Space Biology Program
Access to Research Results/Data Management Plan
In keeping with the NASA Plan for Increasing Access to Results of Federally Funded Research, new terms and conditions about making manuscripts and data publically accessible may be attached to awards that derive from this NRA. Almost all proposals to ROSBio will be required to provide a data management plan (DMP) or an explanation of why one is not necessary given the nature of the work proposed. In most cases, the DMP will be collected on the NSPIRES web cover pages and limited to 8000 characters. Each proposal must include a DMP that describes how data generated by proposed research will be shared and preserved and how data collected will be made available to the public on completion of flight and ground-based experiments. The applicant must justify any exceptions to making data publicly available, explaining why data-sharing and/or preservation is not possible or scientifically appropriate. Additionally, the DMP must describe how data sharing and preservation will enable validation of results, or how results could be validated if data are not shared or preserved. DMPs must provide a plan for making all research data underlying results and findings in publications digitally accessible at the time of publication. NASA will review DMPs during the peer review of your research proposal. Costs of the DMP should be included in the proposed budget.
NASA anticipates that starting in 2016, award recipients will be required to archive all as-accepted manuscript versions of publications that result from NASA awards in the National Institutes of Health PubMed Central full-text archive. This requirement will not go into effect until it is included in the terms and conditions of the awards. Details and instructions for archiving manuscripts will be fully described in future grant information circulars, Frequently Asked Questions (FAQs) and other official Agency announcements and training materials.
The Federal Government exercises its license rights to all data collected through research programs sponsored by NASA. Therefore, all research data resulting from NASA-funded studies must be submitted to NASA. These data are then archived in the NASA Life Sciences Data Archive (LSDA) for the benefit of the greater research and operational spaceflight community. Archival data products may include but are not limited to low-level (raw) data, high-level (processed) data, and data products such as calibration data, documentation, related software, and other tools or parameters that are necessary to interpret the data. Plans for archiving should be detailed in the DMP section of the NRA grant proposal. Once a grant is awarded, the PI shall work with LSDA representatives to outline specific archiving requirements in an LSDA Data Submission Agreement (DSA). These requirements shall include which data are to be included, the format of the data, and the timeframe in which the data is expected to be submitted for archiving. Per 2 C.F.R. 1800.909, the Government has the right to use and disclose all data generated from this grant. Additional information on award and intellectual property may be found at https://www.nasa.gov/offices/ocfo/gpc.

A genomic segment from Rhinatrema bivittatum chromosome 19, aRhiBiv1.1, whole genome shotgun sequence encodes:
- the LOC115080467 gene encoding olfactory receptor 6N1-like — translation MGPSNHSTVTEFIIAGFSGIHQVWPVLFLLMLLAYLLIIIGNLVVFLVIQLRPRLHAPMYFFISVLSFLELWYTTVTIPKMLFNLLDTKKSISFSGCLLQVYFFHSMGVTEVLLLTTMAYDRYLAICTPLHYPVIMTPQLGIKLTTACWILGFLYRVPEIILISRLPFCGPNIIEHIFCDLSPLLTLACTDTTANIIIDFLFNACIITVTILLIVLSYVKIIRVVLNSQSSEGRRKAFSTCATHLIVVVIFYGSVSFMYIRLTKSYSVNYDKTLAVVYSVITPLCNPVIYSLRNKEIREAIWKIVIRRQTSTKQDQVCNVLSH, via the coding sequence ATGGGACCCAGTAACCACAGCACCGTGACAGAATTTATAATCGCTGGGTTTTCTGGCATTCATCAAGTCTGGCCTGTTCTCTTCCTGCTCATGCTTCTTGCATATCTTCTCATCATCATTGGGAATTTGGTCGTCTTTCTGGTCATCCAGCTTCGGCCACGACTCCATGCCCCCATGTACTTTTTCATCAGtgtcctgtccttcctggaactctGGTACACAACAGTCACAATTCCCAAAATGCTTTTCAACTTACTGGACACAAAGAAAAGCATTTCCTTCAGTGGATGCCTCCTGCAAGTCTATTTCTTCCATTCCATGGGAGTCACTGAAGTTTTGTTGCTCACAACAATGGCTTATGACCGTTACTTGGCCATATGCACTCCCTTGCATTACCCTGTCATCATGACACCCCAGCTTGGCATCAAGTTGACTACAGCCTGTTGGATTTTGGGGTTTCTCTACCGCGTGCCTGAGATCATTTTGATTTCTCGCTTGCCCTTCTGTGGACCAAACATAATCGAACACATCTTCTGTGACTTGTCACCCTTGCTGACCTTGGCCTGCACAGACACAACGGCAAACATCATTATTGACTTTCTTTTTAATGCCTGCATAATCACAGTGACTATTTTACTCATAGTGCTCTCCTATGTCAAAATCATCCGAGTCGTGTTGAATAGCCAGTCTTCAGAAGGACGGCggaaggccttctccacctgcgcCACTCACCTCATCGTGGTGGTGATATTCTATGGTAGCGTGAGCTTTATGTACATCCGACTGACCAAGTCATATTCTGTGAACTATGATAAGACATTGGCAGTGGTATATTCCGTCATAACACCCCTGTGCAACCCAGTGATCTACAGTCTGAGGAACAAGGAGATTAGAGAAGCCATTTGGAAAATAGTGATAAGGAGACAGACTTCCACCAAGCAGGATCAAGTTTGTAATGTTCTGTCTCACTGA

NASA recognizes the importance of the right of first publication in demonstrating and maintaining the scientific credentials of its funded investigators. NASA intends to continue its discretionary policy of allowing the funded principal investigator(s) a period of one (1) year after landing and recovery of flight specimens (for spaceflight investigations) or one (1) year after final data collection (for non-flight, ground-based investigations), before making the data available to the public or other investigators through release in LSDA, GeneLab, or other public data centers specified by NASA.